US bucks global trend of closing down nuclear power stations
June 8, 2012 10:31 AM - ClickGreen staff, ClickGreen
Official figures show Europe expects to decommission almost 150 of its nuclear power plants by 2030, while the US has granted life extensions to 71 and chosen to close only five, according to a report by energy experts GlobalData. The new report shows that the figure for Europe accounts for nearly 69% of the total global number of expected nuclear power reactor closures by 2030, the largest amount for any region. Barring any changes, the European commercial nuclear decommissioning market value stands at $81,484m.
World's biggest cities are tapping into the green economy benefits
June 7, 2012 09:33 AM - ClickGreen staff, ClickGreen
Cities around the world have identified the economic benefits from tackling the effects of climate change, according to a new report released today by the Carbon Disclosure Project (CDP). The CDP study found 82% of cities are tapping into the potential for growth as a result of climate change adaptation and more than half of cities are looking to create green jobs and new business initiatives.
Kitchen air pollution is three-times higher than busy city centres
June 6, 2012 09:00 AM - ClickGreen staff, ClickGreen
The air inside homes can have pollutant levels three-times higher than in city centres and along busy roads, according to a new study by the University of Sheffield.
Using cool materials to construct roads and walkways is an effective way of lowering urban temperatures to make cities more comfortable in hot weather, according to a new study. The research found surface temperatures were reduced by 12°C and ambient temperatures were reduced by 1.9°C after cool pavements were installed in a city park in Greece. Cities are known to exhibit the urban heat island effect, in which urban temperatures are higher than those of the surrounding rural areas. The phenomenon is created through a combination of heat released from human activities, such as air conditioning and traffic, in addition to decreased air flow and increased heat absorption by buildings, roads and other structures. In the future, climate change is likely to exacerbate the heat island effect with more frequent and extreme heat waves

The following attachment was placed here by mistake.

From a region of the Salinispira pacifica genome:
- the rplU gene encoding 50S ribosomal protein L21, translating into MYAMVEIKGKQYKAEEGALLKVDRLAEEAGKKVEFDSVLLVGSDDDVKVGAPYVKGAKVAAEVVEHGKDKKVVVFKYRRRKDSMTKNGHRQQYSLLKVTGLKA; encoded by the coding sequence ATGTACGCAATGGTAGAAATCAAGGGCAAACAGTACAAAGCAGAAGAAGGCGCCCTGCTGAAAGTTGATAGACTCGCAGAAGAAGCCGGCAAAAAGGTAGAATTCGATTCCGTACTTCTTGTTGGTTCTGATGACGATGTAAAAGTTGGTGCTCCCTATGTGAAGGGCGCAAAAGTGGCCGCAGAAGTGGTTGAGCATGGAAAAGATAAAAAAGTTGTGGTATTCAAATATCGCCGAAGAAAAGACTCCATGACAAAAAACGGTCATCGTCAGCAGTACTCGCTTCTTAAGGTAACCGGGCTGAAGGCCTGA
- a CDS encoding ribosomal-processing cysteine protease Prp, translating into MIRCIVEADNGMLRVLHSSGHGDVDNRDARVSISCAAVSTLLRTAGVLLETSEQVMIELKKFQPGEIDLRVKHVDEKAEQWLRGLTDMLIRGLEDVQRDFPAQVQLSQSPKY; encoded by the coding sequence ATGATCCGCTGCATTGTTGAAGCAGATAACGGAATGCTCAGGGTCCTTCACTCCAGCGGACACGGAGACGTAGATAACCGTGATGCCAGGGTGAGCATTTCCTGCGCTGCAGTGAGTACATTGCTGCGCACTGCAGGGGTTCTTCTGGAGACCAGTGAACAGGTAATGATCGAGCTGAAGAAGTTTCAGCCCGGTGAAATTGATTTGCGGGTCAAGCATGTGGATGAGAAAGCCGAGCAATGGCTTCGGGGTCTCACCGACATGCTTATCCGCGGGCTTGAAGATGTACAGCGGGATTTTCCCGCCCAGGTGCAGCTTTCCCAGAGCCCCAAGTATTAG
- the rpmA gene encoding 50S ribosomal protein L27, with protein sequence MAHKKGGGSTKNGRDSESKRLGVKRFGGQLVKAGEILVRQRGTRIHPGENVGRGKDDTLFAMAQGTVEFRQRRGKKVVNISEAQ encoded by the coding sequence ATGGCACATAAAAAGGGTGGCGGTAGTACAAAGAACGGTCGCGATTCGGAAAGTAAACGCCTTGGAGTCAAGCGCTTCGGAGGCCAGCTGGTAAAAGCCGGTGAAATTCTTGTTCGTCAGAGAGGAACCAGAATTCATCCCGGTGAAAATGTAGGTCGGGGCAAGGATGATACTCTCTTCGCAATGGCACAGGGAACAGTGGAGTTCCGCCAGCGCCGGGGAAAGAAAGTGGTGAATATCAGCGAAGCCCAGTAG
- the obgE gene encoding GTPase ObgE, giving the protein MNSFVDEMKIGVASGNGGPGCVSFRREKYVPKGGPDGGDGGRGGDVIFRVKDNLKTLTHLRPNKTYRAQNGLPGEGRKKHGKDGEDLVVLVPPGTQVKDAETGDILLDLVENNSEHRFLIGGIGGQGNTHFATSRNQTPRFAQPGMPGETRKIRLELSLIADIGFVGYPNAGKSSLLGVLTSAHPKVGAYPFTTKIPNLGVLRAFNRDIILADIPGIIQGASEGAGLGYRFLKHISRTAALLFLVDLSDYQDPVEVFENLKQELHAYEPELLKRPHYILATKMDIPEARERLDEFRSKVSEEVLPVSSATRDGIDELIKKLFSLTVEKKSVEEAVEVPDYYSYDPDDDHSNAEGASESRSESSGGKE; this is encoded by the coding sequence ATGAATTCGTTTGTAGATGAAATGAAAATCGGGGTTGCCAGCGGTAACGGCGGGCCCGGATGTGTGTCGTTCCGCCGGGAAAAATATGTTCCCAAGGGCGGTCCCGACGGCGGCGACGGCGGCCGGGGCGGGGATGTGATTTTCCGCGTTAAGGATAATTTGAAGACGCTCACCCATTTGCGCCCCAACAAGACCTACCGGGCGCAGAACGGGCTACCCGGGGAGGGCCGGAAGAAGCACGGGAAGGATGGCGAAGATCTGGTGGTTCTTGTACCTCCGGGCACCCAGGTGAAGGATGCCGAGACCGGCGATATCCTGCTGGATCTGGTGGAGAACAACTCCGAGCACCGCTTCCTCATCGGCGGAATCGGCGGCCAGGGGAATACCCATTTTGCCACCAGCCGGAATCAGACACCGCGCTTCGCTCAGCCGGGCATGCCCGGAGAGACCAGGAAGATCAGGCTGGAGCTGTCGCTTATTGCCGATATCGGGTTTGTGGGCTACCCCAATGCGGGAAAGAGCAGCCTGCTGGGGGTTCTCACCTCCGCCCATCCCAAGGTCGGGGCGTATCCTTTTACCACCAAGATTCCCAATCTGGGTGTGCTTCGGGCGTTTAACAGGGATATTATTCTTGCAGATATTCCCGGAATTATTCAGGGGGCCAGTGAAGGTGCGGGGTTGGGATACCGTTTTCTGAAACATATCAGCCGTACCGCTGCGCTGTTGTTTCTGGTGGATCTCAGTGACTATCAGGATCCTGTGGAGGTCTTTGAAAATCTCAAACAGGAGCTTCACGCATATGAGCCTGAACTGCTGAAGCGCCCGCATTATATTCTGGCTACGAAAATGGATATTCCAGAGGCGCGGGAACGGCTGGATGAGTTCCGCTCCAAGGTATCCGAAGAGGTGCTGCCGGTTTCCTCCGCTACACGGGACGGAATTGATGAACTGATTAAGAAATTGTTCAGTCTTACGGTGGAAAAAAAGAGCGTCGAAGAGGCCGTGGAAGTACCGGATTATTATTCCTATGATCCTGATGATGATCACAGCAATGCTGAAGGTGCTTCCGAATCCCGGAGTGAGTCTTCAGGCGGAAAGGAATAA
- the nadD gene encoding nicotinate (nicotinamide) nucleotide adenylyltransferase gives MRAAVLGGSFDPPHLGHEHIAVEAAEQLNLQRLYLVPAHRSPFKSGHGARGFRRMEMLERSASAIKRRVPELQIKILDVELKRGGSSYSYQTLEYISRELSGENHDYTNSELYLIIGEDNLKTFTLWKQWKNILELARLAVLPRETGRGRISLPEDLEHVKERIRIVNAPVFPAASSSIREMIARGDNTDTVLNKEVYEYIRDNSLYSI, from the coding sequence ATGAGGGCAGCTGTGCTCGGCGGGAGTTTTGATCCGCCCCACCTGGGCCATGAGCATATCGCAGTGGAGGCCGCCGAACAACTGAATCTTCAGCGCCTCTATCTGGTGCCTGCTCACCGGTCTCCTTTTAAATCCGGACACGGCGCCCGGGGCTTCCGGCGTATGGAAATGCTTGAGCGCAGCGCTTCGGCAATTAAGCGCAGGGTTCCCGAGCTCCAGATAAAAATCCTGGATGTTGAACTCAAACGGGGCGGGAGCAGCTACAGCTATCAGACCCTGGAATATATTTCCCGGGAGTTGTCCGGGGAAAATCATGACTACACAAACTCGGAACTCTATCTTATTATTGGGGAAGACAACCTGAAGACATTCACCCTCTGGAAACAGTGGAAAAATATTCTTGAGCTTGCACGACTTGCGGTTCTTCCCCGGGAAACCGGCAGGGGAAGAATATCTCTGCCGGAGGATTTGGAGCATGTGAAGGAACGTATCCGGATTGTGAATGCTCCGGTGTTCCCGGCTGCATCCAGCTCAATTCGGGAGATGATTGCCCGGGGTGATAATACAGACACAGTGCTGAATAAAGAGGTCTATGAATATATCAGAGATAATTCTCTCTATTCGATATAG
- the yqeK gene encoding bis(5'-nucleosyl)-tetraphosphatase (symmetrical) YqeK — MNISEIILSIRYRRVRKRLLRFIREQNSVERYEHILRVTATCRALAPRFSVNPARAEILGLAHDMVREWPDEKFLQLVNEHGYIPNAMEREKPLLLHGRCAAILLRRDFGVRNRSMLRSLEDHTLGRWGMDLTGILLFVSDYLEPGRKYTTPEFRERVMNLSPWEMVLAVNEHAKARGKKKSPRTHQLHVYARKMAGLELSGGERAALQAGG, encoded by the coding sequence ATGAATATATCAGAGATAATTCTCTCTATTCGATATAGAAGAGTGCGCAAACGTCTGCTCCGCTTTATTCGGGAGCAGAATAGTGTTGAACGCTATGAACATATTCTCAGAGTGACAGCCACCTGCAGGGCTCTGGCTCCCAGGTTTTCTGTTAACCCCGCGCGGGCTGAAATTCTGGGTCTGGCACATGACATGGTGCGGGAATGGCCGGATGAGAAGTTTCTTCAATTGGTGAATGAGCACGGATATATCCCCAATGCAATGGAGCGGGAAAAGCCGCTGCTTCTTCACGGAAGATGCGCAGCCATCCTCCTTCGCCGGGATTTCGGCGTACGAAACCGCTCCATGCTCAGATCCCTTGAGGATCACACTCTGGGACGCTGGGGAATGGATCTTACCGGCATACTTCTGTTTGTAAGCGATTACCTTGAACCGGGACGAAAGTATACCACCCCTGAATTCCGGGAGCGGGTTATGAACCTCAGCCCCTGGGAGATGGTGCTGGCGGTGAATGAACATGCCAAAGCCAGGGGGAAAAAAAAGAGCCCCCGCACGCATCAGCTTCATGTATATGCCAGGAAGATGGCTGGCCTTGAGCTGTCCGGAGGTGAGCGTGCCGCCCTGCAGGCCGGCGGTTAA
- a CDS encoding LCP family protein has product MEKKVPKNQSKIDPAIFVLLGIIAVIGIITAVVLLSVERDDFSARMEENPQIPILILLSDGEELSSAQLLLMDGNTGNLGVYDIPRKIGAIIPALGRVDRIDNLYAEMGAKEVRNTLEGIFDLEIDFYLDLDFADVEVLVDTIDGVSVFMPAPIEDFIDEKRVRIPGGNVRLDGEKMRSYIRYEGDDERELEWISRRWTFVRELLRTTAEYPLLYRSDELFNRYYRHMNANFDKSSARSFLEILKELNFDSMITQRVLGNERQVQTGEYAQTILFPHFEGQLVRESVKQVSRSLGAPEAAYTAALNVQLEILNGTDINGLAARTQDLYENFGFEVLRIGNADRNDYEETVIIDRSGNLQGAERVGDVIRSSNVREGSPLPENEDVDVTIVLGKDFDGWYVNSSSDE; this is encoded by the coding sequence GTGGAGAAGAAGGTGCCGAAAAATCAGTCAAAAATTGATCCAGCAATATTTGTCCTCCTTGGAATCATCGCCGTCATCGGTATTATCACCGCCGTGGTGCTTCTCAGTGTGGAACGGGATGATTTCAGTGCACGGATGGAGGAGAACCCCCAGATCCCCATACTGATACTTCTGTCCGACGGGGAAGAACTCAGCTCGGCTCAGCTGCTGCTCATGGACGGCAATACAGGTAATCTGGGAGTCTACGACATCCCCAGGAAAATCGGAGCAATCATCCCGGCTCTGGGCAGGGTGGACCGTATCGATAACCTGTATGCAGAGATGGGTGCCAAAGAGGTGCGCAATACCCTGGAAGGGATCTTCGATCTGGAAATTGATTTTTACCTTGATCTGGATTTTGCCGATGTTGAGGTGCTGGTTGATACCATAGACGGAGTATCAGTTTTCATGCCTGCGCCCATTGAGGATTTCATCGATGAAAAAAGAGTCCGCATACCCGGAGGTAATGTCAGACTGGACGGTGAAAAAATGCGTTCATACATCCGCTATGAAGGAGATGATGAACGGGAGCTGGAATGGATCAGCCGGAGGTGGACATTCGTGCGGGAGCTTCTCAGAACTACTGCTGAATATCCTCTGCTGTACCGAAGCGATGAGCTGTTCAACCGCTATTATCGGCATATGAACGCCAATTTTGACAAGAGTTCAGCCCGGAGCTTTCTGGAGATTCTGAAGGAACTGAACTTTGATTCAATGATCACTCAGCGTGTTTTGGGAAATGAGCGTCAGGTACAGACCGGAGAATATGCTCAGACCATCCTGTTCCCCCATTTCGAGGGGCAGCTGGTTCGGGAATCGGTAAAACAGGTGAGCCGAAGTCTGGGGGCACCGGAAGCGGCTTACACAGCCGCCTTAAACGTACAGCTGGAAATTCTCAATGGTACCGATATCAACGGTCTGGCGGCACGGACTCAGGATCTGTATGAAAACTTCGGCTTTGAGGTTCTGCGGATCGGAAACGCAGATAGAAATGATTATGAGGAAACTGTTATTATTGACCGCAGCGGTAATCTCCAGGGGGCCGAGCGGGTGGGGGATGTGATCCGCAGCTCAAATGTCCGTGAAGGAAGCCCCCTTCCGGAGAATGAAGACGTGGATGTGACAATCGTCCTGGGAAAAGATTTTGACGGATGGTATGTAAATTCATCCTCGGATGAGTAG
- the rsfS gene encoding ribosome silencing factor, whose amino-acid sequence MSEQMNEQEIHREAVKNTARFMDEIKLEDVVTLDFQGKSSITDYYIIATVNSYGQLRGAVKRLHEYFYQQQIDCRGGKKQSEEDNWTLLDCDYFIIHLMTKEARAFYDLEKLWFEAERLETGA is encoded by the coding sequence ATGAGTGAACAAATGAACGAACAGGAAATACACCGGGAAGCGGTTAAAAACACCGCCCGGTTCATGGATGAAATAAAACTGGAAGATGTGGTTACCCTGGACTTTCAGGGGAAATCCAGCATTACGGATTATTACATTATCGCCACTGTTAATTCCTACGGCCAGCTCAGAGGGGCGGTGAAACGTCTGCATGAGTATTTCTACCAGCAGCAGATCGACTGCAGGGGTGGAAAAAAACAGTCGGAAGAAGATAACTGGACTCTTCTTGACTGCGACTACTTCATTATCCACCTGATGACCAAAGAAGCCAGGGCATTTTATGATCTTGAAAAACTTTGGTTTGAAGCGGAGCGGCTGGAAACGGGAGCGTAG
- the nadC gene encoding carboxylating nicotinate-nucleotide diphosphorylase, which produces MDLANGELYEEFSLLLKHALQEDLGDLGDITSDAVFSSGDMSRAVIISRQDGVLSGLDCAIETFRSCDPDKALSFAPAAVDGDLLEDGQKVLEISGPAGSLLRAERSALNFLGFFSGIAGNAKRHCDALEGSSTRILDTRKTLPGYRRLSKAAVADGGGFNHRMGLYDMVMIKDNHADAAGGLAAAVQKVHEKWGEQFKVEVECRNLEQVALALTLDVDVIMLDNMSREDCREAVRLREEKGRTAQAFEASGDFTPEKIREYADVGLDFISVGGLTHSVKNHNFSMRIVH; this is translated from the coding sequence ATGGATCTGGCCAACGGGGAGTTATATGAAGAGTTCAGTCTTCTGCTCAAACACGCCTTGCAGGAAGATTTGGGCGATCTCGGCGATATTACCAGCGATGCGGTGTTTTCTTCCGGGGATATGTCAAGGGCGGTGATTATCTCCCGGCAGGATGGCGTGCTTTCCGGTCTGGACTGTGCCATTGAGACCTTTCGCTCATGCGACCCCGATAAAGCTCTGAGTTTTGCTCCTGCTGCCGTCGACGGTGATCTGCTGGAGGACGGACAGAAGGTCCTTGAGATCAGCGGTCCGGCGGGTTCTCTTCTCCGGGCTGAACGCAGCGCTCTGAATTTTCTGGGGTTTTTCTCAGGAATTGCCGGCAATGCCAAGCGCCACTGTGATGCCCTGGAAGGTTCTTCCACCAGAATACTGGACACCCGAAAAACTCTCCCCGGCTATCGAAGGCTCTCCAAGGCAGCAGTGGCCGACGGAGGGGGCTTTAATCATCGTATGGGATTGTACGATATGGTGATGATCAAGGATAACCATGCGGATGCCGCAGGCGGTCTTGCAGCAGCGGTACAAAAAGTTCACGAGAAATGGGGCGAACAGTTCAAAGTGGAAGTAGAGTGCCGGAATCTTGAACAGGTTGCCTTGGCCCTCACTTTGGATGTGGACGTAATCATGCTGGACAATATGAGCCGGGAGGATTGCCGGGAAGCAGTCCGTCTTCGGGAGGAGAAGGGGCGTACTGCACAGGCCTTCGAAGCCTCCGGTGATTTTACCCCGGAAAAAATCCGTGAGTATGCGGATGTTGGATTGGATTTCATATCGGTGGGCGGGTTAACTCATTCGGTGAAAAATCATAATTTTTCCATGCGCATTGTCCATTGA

Greenland glacier melt was faster in 1930s than today
May 30, 2012 06:44 AM - Staff, ClickGreen
A chance discovery of 80-year-old photo plates in a Danish basement is providing vital new clues into how Greenland glaciers are melting today. Researchers at the National Survey and Cadastre of Denmark - that country's federal agency responsible for surveys and mapping - had been storing the glass plates since explorer Knud Rasmussen's expedition to the southeast coast of Greenland in the early 1930s. In this week's online edition of Nature Geoscience, Ohio State University researchers and colleagues in Denmark describe how they analyzed ice loss in the region by comparing the images on the plates to aerial photographs and satellite images taken from World War II to today.